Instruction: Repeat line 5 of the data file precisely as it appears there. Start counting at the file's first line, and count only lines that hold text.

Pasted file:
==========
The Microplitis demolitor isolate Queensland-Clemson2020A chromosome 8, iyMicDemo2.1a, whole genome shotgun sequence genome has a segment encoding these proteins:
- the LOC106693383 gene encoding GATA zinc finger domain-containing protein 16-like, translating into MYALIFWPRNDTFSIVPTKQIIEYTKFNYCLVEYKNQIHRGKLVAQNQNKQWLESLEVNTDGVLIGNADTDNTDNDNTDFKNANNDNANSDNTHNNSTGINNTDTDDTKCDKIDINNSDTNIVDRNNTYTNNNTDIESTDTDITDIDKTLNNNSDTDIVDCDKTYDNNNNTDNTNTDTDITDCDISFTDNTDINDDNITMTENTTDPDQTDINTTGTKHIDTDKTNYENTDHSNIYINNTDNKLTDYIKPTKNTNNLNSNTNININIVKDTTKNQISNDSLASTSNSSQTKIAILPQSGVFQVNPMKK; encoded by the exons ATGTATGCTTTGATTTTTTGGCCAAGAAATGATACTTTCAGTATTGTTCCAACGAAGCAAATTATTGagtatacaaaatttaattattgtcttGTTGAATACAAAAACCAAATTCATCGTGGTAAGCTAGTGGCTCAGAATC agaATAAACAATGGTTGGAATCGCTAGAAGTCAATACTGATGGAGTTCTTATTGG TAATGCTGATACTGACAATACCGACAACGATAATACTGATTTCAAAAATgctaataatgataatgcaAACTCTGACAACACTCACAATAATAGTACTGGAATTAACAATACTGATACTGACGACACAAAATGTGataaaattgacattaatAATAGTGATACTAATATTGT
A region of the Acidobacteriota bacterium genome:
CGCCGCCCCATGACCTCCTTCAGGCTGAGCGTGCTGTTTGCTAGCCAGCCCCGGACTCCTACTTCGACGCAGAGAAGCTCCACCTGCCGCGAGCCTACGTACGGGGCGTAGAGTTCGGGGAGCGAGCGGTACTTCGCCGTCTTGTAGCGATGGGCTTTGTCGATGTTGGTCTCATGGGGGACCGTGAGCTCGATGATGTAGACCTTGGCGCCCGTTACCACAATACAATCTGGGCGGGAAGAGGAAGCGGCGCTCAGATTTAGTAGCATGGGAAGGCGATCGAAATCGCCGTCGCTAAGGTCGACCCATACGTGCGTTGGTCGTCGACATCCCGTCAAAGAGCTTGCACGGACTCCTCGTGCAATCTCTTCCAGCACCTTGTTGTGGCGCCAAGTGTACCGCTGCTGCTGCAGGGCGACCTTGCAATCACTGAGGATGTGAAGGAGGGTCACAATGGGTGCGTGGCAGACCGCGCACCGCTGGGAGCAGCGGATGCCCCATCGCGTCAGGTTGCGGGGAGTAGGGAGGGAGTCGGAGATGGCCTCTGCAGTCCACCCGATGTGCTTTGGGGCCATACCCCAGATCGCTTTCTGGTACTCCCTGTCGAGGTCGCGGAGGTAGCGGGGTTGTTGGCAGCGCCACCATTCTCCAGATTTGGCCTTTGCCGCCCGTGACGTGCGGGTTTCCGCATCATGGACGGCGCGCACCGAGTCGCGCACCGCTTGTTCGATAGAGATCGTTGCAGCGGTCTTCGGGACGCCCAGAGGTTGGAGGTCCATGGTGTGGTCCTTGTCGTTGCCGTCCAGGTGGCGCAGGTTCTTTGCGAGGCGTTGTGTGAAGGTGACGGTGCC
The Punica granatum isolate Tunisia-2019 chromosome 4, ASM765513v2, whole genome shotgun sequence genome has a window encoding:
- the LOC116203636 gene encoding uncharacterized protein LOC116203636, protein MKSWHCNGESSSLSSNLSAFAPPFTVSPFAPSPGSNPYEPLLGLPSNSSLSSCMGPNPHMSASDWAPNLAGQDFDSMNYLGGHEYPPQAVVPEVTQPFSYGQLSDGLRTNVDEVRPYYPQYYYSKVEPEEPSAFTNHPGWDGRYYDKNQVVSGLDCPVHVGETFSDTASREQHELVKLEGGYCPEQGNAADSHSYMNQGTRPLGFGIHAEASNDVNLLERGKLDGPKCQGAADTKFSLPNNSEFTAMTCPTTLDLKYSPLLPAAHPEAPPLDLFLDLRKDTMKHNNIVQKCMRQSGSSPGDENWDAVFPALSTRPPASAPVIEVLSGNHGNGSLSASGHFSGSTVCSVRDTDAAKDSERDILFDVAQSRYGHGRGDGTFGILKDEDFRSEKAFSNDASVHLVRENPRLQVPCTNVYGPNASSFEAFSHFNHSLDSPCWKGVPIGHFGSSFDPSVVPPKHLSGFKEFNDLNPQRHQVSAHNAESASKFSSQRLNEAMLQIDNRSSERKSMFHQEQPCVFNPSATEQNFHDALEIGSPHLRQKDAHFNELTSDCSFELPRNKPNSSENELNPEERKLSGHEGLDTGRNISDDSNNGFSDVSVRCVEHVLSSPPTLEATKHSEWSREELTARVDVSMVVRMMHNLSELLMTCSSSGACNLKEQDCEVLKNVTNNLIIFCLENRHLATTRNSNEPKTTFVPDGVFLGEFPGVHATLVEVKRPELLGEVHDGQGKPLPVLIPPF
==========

The Punica granatum isolate Tunisia-2019 chromosome 4, ASM765513v2, whole genome shotgun sequence genome has a window encoding: